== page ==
This Dan Wetzel piece is good. A taste:
In 2011, the University of Michigan athletic department employed 253 people, according to state records. Four years later, in 2015, it was 334, up 32 percent.
During that period, the average salary grew 22.4 percent, to $89,851. Over a seven-year span, the number of athletic department employees making six figures went from 30 to 81.
Michigan is hardly unique. It’s on par with its peers. Critics point to the salaries of big-name coaches, but it’s everything that is growing in college sports.
It’s the National Collegiate Industrial Complex.
Soaring media rights and vast new revenue streams continue to flood department coffers. Like any good non-profit bureaucracy, they have deftly figured out how to spend … mostly on themselves.
Michigan didn’t add 32 percent more sports in those four years, or 32 percent more scholarship athletes, requiring 32 percent more staffing.
It just made about $30 million more dollars per year, from $122.7 million in 2011 to $152.5 million in 2015. Most of the increase came courtesy of the Big Ten Network.
So it spent the money: on new workers and new raises and more assistant directors and more construction and additional private plane flight hours and the gold plating of everything…
All of this money – namely all of this brand-new money that isn’t even needed – ratchets up cries to share it with the student-athletes.
That’s the exact kind of black/white wedge issue however that college sports executives’ love. It’s so complicated, so all or nothing, so emotionally charged that they can use it to stall any progress or let the entire debate get bogged down in nonsense. [Emphasis added.]
They can turn Marxist and note wrestlers work just as hard as football players. They can throw up their hands at Title IX. They can form another subcommittee and stage February meetings somewhere warm.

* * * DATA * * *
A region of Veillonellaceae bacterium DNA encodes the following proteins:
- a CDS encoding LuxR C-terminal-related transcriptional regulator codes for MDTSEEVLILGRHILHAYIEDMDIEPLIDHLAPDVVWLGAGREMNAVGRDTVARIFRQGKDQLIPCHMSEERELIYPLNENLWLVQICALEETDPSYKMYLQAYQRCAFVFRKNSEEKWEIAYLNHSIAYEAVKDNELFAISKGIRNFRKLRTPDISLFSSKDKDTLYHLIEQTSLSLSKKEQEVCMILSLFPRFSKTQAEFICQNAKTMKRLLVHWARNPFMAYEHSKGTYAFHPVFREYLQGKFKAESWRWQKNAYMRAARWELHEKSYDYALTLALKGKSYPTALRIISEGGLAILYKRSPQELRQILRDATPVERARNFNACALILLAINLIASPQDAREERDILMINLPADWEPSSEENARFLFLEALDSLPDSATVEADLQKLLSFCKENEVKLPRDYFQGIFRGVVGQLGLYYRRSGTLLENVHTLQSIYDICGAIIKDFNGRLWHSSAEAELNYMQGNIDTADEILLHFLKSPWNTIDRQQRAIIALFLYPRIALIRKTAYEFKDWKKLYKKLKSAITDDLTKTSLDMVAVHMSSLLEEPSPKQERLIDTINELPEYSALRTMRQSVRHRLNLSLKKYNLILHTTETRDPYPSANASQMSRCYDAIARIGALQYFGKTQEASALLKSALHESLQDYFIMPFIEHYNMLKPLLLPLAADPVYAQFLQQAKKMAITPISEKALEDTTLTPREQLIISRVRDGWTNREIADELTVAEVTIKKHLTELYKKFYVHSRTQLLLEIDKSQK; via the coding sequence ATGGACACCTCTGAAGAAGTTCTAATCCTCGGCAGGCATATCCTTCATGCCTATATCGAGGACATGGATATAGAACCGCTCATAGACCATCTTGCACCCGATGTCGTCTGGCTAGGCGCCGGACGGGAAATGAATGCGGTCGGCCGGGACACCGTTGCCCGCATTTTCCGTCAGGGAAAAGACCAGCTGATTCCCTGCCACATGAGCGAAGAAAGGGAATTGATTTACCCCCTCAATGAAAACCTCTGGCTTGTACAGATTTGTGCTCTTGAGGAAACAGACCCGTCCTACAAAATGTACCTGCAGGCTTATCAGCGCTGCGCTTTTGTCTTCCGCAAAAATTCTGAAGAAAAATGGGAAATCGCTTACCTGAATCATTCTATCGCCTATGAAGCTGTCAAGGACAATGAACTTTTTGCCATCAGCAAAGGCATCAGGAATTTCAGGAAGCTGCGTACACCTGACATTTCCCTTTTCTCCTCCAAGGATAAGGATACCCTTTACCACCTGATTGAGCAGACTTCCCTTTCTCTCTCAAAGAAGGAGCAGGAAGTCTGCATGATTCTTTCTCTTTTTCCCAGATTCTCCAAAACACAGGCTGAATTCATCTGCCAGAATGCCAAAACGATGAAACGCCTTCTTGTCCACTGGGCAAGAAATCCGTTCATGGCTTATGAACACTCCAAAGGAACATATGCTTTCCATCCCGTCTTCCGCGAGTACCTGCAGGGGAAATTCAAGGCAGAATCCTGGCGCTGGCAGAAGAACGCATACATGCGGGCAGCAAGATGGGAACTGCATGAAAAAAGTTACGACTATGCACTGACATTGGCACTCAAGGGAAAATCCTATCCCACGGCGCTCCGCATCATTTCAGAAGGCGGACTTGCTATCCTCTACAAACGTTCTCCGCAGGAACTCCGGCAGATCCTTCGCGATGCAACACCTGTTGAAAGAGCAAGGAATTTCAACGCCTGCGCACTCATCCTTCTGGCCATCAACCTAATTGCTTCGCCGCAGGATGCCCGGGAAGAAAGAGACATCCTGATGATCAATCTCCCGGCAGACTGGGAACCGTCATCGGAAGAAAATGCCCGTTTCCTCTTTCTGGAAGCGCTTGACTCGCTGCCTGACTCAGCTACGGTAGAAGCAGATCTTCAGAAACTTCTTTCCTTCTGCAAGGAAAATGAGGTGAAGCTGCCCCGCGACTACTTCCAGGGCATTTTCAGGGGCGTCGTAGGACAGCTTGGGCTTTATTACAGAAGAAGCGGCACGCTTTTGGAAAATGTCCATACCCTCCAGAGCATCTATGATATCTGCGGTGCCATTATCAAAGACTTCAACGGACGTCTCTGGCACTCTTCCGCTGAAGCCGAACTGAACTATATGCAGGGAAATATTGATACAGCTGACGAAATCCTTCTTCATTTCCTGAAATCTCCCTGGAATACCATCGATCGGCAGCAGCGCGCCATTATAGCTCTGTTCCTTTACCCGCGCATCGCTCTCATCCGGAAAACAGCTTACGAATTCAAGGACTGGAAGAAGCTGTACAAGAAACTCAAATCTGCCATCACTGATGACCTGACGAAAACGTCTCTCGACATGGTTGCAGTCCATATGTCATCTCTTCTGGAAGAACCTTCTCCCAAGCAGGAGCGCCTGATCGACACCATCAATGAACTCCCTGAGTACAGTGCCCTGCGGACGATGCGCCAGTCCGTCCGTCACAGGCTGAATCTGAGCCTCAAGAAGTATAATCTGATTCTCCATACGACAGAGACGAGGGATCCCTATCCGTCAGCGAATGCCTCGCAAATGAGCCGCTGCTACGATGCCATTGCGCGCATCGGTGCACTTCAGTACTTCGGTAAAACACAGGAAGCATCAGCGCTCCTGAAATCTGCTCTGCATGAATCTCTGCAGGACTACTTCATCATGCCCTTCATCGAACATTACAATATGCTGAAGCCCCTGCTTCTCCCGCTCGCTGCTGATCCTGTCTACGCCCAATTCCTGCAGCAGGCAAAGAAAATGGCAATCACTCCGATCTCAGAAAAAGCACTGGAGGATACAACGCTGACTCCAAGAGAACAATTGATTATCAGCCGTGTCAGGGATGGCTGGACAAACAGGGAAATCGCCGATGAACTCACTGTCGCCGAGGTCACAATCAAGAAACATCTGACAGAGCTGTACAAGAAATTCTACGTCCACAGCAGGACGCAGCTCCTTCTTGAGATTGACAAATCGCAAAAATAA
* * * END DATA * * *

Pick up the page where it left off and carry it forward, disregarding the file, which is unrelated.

And they can hire another 100 people and refurbish their corner office. Or build an entirely new one, because, you know, it’s good for recruiting or something. They can spend every penny so they don’t actually have any left and then cry poverty (generally less than 20 athletic departments nationally turn a “profit” each year).
A lot of them still hit actual students up for athletic fees, because college isn’t expensive enough.
You can make all the excuses in the world for inaction, but the bottom line is that this is how a cartel behaves. Because it can. After all, that money isn’t going to spend itself.
If your objection to this is simply that players don’t deserve to be paid, Wetzel’s got a response for that, too.
The NCAA is vehemently opposed to paying the players or even allowing them to profit off their own image and likeness. (It’s worked well for the Olympics.) Doing so might chip into the revenue coming in, after all.
Why do the schools limit the number of scholarships handed out though? Why do they not provide additional educational opportunities for athletes? Not just in football and basketball, but all sports. Non-revenue teams exist essentially as a form of welfare from what football and men’s basketball brings in, a questionable practice but one that isn’t reasonably going to change.
So go with it. Why does women’s gymnastics have an average roster of 19, according to scholarshipstats.com, yet can only offer 12 scholarships, which they often divvy up? Why not all 19? The money is there. Or coming. Men’s gymnastics is capped at just 6.5 scholarships. That, leadership says, is because of Title IX. Fine, so add seven to each side.
That’s 14 more kids getting a full ride. Then move on to soccer and softball and swimming and everything else.
Or they can add a hundred new jobs and dole out bigger raises and construct bigger facilities that no one rightfully needs. They can put the kids paying their own way in a nicer locker room or hire Ludacris to 15 minutes. Before long, it’s all spent and there is nothing left for the players.
Then they can keep dropping draconian rulings and say any solution is simply impossible while they stand around and argue about real dangerous, pressing issues such as where Jim Harbaugh wants to stage a practice.
It’s a corrupt system, plain and simple. If it’s really supposed to be about the student-athletes, big time college athletics sure has a funny way of showing it.